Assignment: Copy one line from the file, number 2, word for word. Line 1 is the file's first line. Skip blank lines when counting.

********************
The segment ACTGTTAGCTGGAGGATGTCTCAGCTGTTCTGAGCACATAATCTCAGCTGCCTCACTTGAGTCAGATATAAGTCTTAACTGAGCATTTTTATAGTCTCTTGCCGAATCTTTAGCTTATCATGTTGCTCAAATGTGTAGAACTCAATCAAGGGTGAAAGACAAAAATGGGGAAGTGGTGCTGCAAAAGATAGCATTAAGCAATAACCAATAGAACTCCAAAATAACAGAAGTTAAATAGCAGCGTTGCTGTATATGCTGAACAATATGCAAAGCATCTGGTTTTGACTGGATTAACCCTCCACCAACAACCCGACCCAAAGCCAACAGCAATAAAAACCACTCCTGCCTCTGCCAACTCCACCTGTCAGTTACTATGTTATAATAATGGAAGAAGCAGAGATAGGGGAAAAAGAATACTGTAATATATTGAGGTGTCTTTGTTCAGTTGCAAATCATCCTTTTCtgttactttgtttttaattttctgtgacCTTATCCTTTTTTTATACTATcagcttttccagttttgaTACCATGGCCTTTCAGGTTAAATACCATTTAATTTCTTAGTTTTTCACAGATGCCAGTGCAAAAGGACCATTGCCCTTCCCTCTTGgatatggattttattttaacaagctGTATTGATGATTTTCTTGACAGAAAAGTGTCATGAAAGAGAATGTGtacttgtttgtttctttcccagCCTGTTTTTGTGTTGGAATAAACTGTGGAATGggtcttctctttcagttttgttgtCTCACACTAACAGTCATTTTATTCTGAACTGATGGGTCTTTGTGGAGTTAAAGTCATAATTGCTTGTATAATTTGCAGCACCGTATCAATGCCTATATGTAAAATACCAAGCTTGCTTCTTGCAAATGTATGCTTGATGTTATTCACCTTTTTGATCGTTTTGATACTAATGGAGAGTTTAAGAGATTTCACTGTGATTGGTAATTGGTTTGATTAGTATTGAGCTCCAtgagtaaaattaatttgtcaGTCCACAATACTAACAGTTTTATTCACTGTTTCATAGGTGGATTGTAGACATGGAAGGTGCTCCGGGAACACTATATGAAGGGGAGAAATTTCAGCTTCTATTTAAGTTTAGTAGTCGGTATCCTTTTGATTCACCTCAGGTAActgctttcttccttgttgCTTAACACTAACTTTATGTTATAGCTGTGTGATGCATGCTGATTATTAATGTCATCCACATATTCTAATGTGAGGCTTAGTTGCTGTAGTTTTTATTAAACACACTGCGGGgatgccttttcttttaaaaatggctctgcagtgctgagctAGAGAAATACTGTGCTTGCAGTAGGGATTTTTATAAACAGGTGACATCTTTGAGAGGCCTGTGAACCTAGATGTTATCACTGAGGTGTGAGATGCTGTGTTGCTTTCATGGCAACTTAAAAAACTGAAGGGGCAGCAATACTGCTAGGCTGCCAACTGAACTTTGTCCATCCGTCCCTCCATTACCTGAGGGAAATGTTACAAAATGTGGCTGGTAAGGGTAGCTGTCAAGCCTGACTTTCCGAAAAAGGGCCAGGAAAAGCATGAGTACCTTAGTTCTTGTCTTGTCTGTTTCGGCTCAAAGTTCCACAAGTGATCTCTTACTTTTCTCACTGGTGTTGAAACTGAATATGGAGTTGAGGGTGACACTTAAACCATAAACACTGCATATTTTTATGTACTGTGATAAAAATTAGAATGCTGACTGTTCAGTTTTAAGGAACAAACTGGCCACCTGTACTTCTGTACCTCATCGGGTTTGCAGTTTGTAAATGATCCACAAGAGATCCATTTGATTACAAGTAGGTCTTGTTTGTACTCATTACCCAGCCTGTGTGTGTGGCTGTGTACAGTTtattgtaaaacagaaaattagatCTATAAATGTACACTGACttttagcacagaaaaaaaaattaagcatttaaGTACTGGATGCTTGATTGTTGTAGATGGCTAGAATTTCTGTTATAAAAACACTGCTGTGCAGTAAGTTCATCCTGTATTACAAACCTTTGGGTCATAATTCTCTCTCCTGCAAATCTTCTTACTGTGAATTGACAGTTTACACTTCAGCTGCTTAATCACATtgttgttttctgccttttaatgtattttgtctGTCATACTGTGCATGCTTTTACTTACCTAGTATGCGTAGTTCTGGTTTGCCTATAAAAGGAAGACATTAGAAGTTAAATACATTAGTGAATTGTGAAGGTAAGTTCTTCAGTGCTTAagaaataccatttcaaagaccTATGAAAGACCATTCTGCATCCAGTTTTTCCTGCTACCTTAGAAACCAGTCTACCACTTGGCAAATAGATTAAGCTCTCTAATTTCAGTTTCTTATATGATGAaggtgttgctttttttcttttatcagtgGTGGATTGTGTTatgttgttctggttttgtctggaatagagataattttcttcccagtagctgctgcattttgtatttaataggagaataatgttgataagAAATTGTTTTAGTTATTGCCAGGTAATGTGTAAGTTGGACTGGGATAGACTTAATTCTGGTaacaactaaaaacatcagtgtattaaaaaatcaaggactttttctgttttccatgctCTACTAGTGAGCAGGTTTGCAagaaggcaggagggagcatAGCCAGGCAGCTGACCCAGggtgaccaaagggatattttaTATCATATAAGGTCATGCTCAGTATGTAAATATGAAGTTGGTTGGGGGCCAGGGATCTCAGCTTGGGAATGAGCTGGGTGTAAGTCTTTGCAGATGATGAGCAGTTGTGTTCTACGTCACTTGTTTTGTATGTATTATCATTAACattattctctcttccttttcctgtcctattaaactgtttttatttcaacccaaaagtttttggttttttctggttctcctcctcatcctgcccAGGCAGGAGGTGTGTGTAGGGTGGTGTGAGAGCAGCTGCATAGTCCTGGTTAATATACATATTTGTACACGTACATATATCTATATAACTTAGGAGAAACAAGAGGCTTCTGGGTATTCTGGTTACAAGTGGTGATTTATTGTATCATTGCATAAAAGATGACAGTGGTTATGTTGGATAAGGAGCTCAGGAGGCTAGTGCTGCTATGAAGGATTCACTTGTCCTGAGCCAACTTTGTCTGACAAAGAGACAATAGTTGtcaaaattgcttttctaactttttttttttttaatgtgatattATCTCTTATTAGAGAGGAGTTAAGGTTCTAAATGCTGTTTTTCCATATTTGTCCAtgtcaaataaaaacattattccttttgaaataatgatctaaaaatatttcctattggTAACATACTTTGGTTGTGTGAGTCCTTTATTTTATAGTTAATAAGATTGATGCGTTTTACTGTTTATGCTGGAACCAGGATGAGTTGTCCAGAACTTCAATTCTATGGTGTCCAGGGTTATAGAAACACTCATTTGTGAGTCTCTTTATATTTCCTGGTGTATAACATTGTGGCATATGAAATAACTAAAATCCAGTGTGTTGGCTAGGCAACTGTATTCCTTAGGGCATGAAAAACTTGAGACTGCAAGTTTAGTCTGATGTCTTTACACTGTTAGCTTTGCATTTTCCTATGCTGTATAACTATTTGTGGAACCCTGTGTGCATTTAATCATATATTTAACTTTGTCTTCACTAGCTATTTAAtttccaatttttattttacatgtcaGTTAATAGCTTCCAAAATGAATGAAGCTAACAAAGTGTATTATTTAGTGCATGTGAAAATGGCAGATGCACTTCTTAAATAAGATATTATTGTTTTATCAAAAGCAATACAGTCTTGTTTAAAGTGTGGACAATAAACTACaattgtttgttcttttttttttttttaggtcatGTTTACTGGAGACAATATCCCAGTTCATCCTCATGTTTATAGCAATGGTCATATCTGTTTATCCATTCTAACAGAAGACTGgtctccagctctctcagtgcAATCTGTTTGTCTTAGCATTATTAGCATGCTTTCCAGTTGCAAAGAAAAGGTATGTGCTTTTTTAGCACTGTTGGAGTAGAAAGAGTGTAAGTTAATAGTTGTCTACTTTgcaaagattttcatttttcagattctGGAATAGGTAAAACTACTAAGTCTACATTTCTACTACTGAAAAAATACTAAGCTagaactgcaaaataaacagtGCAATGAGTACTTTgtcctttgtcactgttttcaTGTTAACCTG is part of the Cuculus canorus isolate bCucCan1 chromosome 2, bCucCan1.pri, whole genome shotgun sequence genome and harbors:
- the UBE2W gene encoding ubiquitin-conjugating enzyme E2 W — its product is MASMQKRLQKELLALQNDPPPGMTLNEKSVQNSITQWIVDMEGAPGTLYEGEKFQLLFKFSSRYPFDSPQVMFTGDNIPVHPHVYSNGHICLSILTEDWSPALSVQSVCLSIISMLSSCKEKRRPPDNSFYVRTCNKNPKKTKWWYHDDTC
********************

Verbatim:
- the UBE2W gene encoding ubiquitin-conjugating enzyme E2 W — its product is MASMQKRLQKELLALQNDPPPGMTLNEKSVQNSITQWIVDMEGAPGTLYEGEKFQLLFKFSSRYPFDSPQVMFTGDNIPVHPHVYSNGHICLSILTEDWSPALSVQSVCLSIISMLSSCKEKRRPPDNSFYVRTCNKNPKKTKWWYHDDTC